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The News Tip: Hold On To Your Credibility

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News Corp.'s Rupert Murdoch is still ducking the fallout from a summer-long scandal with his newspapers on the other side of the pond. The scandal claimed the News of the World tabloid, closed down after outrage over phone hacking by its reporters.

News Corp.'s woes continued this week when Andrew Langhoff, the publisher of the Wall Street Journal Europe, resigned after accusations that the paper was involved in a scheme to inflate its circulation numbers.

In a statement, the WSJE has said its circulation programs were "fully disclosed and certified," and attributed Langhoff's departure to a "perceived breach of editorial integrity." However, the Guardian and the Wall Street Journal have reported that Langhoff promised one of the firms involved in the circulation arrangement favorable coverage in the paper's news section as an inducement to continue participating.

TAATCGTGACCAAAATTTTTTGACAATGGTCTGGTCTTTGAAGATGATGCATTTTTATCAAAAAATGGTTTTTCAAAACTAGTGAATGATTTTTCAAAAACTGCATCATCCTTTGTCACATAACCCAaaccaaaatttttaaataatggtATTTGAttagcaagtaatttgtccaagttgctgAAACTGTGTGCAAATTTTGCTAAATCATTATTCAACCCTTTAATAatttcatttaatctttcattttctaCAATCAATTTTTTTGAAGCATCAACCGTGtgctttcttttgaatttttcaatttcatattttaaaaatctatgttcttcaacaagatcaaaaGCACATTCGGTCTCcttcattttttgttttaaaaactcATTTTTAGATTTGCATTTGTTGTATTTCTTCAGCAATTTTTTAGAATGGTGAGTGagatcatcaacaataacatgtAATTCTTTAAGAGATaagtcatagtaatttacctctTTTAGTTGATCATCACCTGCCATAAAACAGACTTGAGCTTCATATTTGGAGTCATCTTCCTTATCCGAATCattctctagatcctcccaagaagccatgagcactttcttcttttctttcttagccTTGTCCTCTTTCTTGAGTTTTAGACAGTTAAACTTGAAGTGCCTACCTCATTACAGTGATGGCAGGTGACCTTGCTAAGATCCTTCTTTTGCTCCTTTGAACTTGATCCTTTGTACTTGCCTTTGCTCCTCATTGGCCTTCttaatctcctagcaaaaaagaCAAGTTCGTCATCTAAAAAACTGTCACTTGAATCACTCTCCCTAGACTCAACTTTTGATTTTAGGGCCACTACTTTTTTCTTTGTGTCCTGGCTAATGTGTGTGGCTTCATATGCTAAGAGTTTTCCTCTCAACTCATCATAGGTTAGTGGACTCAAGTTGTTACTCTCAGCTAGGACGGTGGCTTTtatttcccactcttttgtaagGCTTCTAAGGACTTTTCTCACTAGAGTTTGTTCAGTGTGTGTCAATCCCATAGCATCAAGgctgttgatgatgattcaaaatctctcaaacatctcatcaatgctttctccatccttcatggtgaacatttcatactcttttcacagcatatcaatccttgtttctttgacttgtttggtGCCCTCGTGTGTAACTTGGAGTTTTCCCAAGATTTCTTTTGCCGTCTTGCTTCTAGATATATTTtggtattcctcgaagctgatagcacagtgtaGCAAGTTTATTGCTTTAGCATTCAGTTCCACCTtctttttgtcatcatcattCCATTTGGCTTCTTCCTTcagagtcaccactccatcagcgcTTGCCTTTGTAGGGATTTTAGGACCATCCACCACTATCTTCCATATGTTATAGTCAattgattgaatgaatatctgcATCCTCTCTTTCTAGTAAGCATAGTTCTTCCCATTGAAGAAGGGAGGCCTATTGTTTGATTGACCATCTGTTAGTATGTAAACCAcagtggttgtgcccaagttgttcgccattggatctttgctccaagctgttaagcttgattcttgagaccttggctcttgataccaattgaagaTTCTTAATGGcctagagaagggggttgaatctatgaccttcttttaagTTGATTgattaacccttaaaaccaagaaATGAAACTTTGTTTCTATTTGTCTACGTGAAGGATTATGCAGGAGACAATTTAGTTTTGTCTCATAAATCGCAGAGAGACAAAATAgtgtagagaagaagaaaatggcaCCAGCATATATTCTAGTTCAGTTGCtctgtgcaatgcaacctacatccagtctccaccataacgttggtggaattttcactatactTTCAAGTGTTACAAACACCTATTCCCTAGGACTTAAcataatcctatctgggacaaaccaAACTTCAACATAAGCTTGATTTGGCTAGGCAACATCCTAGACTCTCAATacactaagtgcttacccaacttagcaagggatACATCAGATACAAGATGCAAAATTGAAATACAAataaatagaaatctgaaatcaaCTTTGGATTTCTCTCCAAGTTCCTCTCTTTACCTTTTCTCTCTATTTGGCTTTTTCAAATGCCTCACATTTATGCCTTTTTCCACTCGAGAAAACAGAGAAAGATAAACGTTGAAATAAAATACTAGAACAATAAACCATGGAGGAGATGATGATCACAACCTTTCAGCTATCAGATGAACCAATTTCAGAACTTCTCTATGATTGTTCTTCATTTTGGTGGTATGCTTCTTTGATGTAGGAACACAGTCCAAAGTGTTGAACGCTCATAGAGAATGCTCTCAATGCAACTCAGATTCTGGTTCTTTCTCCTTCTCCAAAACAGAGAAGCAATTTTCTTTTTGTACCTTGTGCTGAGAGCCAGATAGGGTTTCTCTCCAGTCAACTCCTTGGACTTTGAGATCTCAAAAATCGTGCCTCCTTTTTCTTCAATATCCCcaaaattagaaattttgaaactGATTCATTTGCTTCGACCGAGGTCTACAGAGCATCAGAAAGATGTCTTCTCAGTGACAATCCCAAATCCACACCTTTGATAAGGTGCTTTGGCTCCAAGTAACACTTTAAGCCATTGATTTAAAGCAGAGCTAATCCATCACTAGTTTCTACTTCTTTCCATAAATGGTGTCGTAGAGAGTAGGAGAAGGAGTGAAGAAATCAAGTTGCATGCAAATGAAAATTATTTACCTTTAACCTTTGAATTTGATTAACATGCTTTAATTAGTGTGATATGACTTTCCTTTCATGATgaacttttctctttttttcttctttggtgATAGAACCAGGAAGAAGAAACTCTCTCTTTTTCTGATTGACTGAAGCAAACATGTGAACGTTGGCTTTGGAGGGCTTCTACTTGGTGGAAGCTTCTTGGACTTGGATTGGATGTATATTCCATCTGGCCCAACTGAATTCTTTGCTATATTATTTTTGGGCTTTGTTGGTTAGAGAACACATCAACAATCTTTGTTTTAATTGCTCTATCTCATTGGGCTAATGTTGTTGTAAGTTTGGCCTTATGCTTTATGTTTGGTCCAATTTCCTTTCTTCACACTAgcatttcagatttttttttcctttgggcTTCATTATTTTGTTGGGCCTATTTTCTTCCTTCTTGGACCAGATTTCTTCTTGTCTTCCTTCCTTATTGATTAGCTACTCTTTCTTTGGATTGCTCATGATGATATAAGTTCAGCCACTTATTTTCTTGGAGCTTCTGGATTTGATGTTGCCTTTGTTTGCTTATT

NPR media correspondent David Folkenflik tells Weekend Edition Sunday host Audie Cornish that Langhoff's actions appear to be a shocking, "clear breach of Dow Jones' and the Wall Street Journal's ethics, as well journalistic standards."

But even the circulation arrangement is coming under intense scrutiny, as it is now clear that the paper's circulation levels have been significantly subsidized by the paper.

While Dow Jones, the parent division of the Wall Street Journal, says the circulation arrangement was approved by the company that audits newspaper circulation in Europe, the auditor says it will give a fresh look at how the complicated deal worked.

Folkenflik offers a lesson to learn from all this: As a news organization, it's tough to restore credibility after it's been badly damaged.

News organizations are inherently human endeavors, Folkenflik says, and as such, there will be missteps and challenges to credibility.

"The question for a news organization is not, 'Are you perfect?'" he says. "The question is, 'How do you deal with it?'"

Transparency is key, Folkenflik says. Instead, News Corp. has initially "come out swinging, attacking its critics." Giving the organization the benefit of the doubt has become much tougher in lieu of the number of times the company has had to retreat from those attacks.

How should news organizations respond to allegations against its credibility? Share it with us on Facebook.

Copyright 2011 National Public Radio. To see more, visit http://www.npr.org/.

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